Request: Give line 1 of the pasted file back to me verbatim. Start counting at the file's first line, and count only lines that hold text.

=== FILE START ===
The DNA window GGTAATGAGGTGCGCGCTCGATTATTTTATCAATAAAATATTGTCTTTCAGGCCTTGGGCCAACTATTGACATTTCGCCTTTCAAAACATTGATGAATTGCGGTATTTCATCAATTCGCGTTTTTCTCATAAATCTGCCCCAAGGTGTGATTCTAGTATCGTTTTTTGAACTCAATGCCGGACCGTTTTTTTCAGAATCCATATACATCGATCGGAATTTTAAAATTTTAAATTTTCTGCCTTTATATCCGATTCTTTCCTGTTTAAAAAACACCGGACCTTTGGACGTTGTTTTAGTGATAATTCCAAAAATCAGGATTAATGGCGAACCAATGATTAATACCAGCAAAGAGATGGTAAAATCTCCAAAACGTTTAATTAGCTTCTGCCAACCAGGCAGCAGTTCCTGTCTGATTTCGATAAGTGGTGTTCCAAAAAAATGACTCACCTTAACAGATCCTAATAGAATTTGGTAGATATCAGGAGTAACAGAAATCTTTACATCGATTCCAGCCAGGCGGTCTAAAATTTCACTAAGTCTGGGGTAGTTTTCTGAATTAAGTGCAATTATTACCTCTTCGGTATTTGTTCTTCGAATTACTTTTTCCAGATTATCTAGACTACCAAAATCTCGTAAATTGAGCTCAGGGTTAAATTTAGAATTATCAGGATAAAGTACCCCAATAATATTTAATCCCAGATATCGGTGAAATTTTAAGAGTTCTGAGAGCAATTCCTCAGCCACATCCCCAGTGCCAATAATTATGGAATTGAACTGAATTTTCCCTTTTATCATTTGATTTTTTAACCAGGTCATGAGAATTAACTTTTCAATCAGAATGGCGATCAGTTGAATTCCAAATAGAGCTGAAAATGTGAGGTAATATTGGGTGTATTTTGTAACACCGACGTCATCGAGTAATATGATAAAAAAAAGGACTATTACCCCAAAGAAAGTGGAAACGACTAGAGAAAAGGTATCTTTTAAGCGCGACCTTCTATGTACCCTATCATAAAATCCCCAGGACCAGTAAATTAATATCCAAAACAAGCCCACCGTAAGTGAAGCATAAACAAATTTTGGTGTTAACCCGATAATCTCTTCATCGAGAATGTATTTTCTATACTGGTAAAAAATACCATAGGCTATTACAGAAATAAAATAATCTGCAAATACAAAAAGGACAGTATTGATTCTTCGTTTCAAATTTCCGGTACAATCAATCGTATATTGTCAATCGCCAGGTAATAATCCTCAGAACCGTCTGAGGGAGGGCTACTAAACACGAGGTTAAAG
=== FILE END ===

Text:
The DNA window GGTAATGAGGTGCGCGCTCGATTATTTTATCAATAAAATATTGTCTTTCAGGCCTTGGGCCAACTATTGACATTTCGCCTTTCAAAACATTGATGAATTGCGGTATTTCATCAATTCGCGTTTTTCTCATAAATCTGCCCCAAGGTGTGATTCTAGTATCGTTTTTTGAACTCAATGCCGGACCGTTTTTTTCAGAATCCATATACATCGATCGGAATTTTAAAATTTTAAATTTTCTGCCTTTATATCCGATTCTTTCCTGTTTAAAAAACACCGGACCTTTGGACGTTGTTTTAGTGATAATTCCAAAAATCAGGATTAATGGCGAACCAATGATTAATACCAGCAAAGAGATGGTAAAATCTCCAAAACGTTTAATTAGCTTCTGCCAACCAGGCAGCAGTTCCTGTCTGATTTCGATAAGTGGTGTTCCAAAAAAATGACTCACCTTAACAGATCCTAATAGAATTTGGTAGATATCAGGAGTAACAGAAATCTTTACATCGATTCCAGCCAGGCGGTCTAAAATTTCACTAAGTCTGGGGTAGTTTTCTGAATTAAGTGCAATTATTACCTCTTCGGTATTTGTTCTTCGAATTACTTTTTCCAGATTATCTAGACTACCAAAATCTCGTAAATTGAGCTCAGGGTTAAATTTAGAATTATCAGGATAAAGTACCCCAATAATATTTAATCCCAGATATCGGTGAAATTTTAAGAGTTCTGAGAGCAATTCCTCAGCCACATCCCCAGTGCCAATAATTATGGAATTGAACTGAATTTTCCCTTTTATCATTTGATTTTTTAACCAGGTCATGAGAATTAACTTTTCAATCAGAATGGCGATCAGTTGAATTCCAAATAGAGCTGAAAATGTGAGGTAATATTGGGTGTATTTTGTAACACCGACGTCATCGAGTAATATGATAAAAAAAAGGACTATTACCCCAAAGAAAGTGGAAACGACTAGAGAAAAGGTATCTTTTAAGCGCGACCTTCTATGTACCCTATCATAAAATCCCCAGGACCAGTAAATTAATATCCAAAACAAGCCCACCGTAAGTGAAGCATAAACAAATTTTGGTGTTAACCCGATAATCTCTTCATCGAGAATGTATTTTCTATACTGGTAAAAAATACCATAGGCTATTACAGAAATAAAATAATCTGCAAATACAAAAAGGACAGTATTGATTCTTCGTTTCAAATTTCCGGTACAATCAATCGTATATTGTCAATCGCCAGGTAATAATCCTCAGAACCGTCTGAGGGAGGGCTACTAAACACGAGGTTAAAG